Determining microbial pathogenicity against Caenorhabditis elegans
Caenorhabditis elegans nematodes assumed to be antagonized by nematophagous microorganisms were examined for behavioral difficulties such as lack of movement and/or nematode body stiffening. Those nematodes expressing damaged cuticle layers, and/or presence of bacteria [biofilm] or fungi [hyphae] around the body were identified. The nematodes that were infected were removed from the NGM via the use of a needle from an Echinopsis pachanoi cactus mounted with parafilm to a wooden stirrer. Once located, the affected nematodes were placed onto either Potato Dextrose Agar (PDA) for fungal isolates or Luria Bertani Agar (LBA) for bacterial isolates to subsequently isolate individual colonies. Isolates were repeatedly sub-cultured, at least 3 times, until a pure culture was obtained and used for further experimentation. Bacterial isolates were incubated in the dark at 37 °C and fungal isolates were incubated in the dark at room temperature (28.8 °C ± 2 °C).
Confirmation of microbial-pathogenicity against C. elegans
After obtaining pure cultures from the isolates assumed to be antagonistic or pathogenic to C. elegans, the microbes were cultured into a broth (liquid media, PD broth or LB broth). The liquid isolates were grown to a concentration of 1 × 108 spores or cells/ml and then inoculated onto C. elegans plates. Inoculated plates were examined over the course of 72 hours in order to monitor and confirm any antagonism or pathogenic attacks against C. elegans in vitro. Microbial pathogenicity confirmation was repeated in triplicate prior to testing the isolated organism(s) against Melodogyne chitwoodi.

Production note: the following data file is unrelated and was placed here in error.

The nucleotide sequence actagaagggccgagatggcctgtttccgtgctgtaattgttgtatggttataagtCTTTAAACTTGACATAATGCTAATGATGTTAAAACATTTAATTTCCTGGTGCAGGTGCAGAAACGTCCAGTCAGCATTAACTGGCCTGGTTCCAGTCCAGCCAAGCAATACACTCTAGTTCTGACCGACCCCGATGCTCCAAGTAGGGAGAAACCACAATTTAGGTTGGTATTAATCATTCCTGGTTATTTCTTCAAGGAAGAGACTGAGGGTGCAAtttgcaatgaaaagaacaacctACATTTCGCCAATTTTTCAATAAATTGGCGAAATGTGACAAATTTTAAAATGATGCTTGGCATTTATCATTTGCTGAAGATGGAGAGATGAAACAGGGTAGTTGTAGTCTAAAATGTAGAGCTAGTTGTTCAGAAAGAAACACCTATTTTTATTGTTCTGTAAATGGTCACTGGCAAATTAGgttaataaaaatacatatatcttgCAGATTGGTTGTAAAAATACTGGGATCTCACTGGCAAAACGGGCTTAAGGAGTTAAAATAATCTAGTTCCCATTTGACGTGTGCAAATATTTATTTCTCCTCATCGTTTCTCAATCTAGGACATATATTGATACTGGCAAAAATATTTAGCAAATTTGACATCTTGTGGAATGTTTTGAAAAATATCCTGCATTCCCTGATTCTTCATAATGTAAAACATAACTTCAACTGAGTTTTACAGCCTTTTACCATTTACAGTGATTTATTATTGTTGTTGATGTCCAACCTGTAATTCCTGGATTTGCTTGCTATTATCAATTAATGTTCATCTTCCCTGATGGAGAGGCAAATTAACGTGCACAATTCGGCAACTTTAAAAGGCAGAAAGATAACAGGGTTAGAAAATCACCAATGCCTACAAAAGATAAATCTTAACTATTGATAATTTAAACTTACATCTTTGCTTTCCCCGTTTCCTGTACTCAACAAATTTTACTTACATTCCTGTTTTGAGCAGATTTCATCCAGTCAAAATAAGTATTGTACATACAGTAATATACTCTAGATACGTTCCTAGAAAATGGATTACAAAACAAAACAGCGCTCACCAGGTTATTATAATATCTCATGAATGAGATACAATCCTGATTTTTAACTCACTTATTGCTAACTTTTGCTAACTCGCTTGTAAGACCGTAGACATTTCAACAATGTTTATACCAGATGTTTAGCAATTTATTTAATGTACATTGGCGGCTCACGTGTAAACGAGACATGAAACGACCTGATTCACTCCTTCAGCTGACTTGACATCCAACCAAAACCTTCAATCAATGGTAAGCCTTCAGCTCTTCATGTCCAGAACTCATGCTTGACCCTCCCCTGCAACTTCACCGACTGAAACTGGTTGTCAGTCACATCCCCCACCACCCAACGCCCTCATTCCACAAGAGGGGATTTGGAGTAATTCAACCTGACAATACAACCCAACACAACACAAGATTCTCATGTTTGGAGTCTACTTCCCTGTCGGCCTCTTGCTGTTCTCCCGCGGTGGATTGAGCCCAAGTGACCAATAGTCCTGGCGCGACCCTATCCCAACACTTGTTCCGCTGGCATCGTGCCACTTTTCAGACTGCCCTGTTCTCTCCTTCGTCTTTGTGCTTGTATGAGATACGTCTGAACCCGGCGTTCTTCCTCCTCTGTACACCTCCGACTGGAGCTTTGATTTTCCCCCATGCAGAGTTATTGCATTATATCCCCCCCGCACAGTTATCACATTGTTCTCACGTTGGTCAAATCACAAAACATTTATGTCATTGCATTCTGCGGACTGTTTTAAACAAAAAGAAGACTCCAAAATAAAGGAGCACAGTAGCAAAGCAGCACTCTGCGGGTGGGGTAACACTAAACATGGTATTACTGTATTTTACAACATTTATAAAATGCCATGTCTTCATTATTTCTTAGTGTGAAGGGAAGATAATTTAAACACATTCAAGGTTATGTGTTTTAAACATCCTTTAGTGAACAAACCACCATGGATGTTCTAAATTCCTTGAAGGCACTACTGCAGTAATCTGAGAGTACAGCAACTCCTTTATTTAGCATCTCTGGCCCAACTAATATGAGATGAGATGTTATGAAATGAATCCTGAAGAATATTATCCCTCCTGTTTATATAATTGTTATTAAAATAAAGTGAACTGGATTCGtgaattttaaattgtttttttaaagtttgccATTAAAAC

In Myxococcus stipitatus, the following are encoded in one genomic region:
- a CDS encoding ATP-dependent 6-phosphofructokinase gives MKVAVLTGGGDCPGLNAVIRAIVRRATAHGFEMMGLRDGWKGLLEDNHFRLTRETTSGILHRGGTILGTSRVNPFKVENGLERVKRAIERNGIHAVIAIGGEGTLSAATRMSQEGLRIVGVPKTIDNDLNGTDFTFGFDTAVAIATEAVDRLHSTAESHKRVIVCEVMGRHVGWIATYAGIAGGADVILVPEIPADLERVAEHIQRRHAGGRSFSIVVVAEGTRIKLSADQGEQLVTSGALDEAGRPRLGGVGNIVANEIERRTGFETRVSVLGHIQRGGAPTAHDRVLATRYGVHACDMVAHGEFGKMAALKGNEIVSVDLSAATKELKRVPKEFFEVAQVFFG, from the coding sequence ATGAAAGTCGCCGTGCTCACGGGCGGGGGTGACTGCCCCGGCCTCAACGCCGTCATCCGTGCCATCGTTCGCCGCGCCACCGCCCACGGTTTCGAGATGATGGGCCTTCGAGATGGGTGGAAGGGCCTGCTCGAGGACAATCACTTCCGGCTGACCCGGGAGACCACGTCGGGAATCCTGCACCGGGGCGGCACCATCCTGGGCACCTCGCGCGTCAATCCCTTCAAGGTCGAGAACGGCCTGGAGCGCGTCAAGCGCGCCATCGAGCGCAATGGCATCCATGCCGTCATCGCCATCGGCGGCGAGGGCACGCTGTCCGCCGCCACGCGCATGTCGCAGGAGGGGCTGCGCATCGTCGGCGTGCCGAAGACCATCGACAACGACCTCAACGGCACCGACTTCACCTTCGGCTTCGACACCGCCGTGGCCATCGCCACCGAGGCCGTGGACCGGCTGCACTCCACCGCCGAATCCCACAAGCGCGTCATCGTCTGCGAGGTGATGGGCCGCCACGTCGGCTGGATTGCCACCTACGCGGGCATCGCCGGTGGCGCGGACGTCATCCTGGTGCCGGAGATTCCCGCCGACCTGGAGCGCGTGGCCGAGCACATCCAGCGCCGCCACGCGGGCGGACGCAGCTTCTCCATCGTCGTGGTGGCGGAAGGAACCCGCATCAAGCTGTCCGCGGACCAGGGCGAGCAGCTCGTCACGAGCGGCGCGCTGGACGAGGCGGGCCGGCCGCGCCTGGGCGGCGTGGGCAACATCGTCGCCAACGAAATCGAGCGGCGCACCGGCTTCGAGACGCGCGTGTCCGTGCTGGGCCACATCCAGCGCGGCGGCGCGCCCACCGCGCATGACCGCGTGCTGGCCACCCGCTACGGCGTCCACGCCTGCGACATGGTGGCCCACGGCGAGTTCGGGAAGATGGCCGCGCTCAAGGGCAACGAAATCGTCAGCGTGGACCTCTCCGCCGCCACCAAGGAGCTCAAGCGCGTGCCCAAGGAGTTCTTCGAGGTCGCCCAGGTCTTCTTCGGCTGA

Experimentation with Meloidogyne chitwoodi
In Vitro experimentation
Rutgers var. tomato seeds were surface sterilized with a 2.5% sodium hypochlorite (NaClO) solution, rinsed 5 times with sterile water and sown into water-agar (10 grams per liter, pH 7.4) at four seeds per petri dish (See Supplementary Image S1). After one week submerged in the agar, when the length of the roots ranged from 1 cm-2 cm long, in vitro experimentation began. Fungal spores were cultured in liquid (Potato dextrose broth) and were inoculated onto the agar surrounding tomato roots at 20 uL/root at a concentration of 1 × 108 spores/ml. Additionally, 30 ± 14 M. chitwoodi eggs were then added in the center of the 9 mm petri dish to examine effects of the fungal isolate as a biocontrol agent against M. chitwoodi nematodes. Five replicates of this experiment were prepared for testing, and the experiments were repeated in triplicate to confirm results. Petri dishes were monitored for 72 hours to examine signs of plant parasitism by nematode, or nematode pathogenesis by M. globalpina. Observations of infected or immobilized nematodes were recorded until all present nematodes were infected by the fungus (~72 h).
Identification of nematophagous fungal isolate
A pure culture of a nematophagous fungus with pathogenic activity against both C. elegans and M. chitwoodi was cultured on sterile PDA and grown for 24 hours in the dark at room temperature (28.8 °C ± 2 °C). Freshly grown samples were then sent to MIDI labs (Newark, DE) where the 28s large subunit (LSU) rRNA gene sequencing was conducted in order to obtain the organism’s identity. The protocol to generate the 28s rRNA gene sequence is as follows: Approximately 300 base pairs of the variable D2 region of the LSU rRNA gene is PCR amplified from genomic fungal DNA. The primers used for the PCR and sequencing correspond to positions 3334 F and 3630 R in the Schizosaccharomyces japonicus LSU rRNA gene. Amplification products are purified from excess primers and dNTPs and checked for quality and quantity by running a portion of the products on an agarose gel. Cycle sequencing of the 16S rRNA amplification products were carried out using DNA polymerase and dye terminator chemistry. Excess dye-labeled terminators were then removed from the sequencing reactions. The samples were electrophoresed on either a 3,130 or 3,130xl Genetic Analyzer
In Vivo experimentation